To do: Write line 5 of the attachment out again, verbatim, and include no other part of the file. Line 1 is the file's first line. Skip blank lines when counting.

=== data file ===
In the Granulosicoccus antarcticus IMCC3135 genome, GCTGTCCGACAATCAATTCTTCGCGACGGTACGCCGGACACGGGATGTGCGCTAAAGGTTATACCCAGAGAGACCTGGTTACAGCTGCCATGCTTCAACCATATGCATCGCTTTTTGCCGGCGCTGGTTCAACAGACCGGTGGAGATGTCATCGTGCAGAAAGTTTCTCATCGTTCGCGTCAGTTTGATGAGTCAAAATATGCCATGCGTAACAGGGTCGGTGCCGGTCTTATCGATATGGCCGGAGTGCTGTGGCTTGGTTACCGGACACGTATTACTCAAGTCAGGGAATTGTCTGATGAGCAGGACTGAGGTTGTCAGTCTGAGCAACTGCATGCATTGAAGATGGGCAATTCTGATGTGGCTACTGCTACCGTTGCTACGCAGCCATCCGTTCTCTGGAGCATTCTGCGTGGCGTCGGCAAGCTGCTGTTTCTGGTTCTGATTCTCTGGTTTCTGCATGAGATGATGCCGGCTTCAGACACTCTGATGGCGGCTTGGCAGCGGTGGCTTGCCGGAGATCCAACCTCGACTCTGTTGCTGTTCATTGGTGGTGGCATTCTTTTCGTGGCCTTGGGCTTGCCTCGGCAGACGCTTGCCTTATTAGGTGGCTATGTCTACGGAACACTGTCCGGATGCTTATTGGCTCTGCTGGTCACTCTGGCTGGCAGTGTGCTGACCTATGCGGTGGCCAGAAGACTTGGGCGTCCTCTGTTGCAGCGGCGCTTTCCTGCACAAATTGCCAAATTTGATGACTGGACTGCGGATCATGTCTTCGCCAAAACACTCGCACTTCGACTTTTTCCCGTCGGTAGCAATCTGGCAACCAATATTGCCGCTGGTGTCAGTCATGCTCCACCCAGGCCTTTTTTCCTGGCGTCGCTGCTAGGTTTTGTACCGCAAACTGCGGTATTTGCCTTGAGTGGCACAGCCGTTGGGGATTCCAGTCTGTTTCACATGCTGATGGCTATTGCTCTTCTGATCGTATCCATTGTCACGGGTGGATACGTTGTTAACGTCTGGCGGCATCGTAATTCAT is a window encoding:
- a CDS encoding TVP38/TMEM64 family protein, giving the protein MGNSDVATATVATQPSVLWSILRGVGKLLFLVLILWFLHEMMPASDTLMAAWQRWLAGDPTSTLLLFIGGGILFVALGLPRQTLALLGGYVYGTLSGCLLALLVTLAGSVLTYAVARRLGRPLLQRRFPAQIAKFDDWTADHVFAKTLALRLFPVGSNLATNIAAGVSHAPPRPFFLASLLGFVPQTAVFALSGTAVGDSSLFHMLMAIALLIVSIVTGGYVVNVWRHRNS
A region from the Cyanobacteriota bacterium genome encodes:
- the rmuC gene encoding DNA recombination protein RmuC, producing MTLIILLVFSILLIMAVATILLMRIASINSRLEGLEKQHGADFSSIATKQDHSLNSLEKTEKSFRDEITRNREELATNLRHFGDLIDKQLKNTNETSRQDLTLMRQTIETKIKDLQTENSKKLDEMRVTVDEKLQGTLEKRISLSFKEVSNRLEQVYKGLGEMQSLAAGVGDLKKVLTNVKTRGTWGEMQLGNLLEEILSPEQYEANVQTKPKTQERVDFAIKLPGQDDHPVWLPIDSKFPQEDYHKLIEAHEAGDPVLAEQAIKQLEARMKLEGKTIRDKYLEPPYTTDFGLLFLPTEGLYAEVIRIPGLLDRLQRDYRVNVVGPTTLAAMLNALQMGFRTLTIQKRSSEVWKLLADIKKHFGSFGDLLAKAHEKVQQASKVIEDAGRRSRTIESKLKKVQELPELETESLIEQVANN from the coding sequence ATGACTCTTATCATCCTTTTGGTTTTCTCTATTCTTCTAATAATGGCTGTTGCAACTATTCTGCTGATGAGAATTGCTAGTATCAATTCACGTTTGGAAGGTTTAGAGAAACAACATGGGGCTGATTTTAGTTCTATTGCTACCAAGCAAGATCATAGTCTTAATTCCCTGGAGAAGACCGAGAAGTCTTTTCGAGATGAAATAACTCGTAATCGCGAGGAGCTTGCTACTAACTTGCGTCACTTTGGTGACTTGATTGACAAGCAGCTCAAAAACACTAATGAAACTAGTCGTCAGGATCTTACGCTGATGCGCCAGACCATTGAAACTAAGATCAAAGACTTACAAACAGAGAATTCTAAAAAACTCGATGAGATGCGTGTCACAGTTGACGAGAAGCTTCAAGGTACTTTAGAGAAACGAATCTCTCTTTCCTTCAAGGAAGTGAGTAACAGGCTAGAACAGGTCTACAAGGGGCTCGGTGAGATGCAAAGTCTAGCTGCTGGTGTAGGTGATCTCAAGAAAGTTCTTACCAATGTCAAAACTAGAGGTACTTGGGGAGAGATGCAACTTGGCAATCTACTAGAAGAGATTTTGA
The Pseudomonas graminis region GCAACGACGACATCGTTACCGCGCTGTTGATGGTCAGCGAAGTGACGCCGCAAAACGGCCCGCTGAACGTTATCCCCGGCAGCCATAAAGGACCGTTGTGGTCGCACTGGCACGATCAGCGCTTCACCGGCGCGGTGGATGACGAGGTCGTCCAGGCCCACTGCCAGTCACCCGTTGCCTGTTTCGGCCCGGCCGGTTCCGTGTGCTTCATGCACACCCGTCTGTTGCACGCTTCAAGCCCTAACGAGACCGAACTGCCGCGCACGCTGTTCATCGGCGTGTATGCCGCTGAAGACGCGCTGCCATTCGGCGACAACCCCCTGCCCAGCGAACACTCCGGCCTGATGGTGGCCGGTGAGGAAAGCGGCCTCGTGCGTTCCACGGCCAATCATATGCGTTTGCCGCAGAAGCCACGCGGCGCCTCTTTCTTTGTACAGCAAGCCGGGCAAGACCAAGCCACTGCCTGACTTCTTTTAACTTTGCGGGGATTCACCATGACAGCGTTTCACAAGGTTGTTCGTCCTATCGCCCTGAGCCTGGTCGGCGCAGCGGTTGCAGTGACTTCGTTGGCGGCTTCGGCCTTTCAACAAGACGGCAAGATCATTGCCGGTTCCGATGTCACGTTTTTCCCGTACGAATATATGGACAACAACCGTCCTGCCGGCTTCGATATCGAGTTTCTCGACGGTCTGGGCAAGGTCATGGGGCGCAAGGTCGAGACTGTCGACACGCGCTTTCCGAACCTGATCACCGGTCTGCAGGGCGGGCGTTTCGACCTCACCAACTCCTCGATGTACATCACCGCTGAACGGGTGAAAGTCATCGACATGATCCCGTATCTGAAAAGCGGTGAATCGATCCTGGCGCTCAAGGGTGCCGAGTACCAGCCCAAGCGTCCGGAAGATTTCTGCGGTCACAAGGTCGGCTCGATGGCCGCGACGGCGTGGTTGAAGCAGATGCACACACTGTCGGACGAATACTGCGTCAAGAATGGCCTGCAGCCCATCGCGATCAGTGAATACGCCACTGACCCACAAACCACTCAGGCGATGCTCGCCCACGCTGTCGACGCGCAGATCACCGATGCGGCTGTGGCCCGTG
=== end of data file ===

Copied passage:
The Pseudomonas graminis region GCAACGACGACATCGTTACCGCGCTGTTGATGGTCAGCGAAGTGACGCCGCAAAACGGCCCGCTGAACGTTATCCCCGGCAGCCATAAAGGACCGTTGTGGTCGCACTGGCACGATCAGCGCTTCACCGGCGCGGTGGATGACGAGGTCGTCCAGGCCCACTGCCAGTCACCCGTTGCCTGTTTCGGCCCGGCCGGTTCCGTGTGCTTCATGCACACCCGTCTGTTGCACGCTTCAAGCCCTAACGAGACCGAACTGCCGCGCACGCTGTTCATCGGCGTGTATGCCGCTGAAGACGCGCTGCCATTCGGCGACAACCCCCTGCCCAGCGAACACTCCGGCCTGATGGTGGCCGGTGAGGAAAGCGGCCTCGTGCGTTCCACGGCCAATCATATGCGTTTGCCGCAGAAGCCACGCGGCGCCTCTTTCTTTGTACAGCAAGCCGGGCAAGACCAAGCCACTGCCTGACTTCTTTTAACTTTGCGGGGATTCACCATGACAGCGTTTCACAAGGTTGTTCGTCCTATCGCCCTGAGCCTGGTCGGCGCAGCGGTTGCAGTGACTTCGTTGGCGGCTTCGGCCTTTCAACAAGACGGCAAGATCATTGCCGGTTCCGATGTCACGTTTTTCCCGTACGAATATATGGACAACAACCGTCCTGCCGGCTTCGATATCGAGTTTCTCGACGGTCTGGGCAAGGTCATGGGGCGCAAGGTCGAGACTGTCGACACGCGCTTTCCGAACCTGATCACCGGTCTGCAGGGCGGGCGTTTCGACCTCACCAACTCCTCGATGTACATCACCGCTGAACGGGTGAAAGTCATCGACATGATCCCGTATCTGAAAAGCGGTGAATCGATCCTGGCGCTCAAGGGTGCCGAGTACCAGCCCAAGCGTCCGGAAGATTTCTGCGGTCACAAGGTCGGCTCGATGGCCGCGACGGCGTGGTTGAAGCAGATGCACACACTGTCGGACGAATACTGCGTCAAGAATGGCCTGCAGCCCATCGCGATCAGTGAATACGCCACTGACCCACAAACCACTCAGGCGATGCTCGCCCACGCTGTCGACGCGCAGATCACCGATGCGGCTGTGGCCCGTG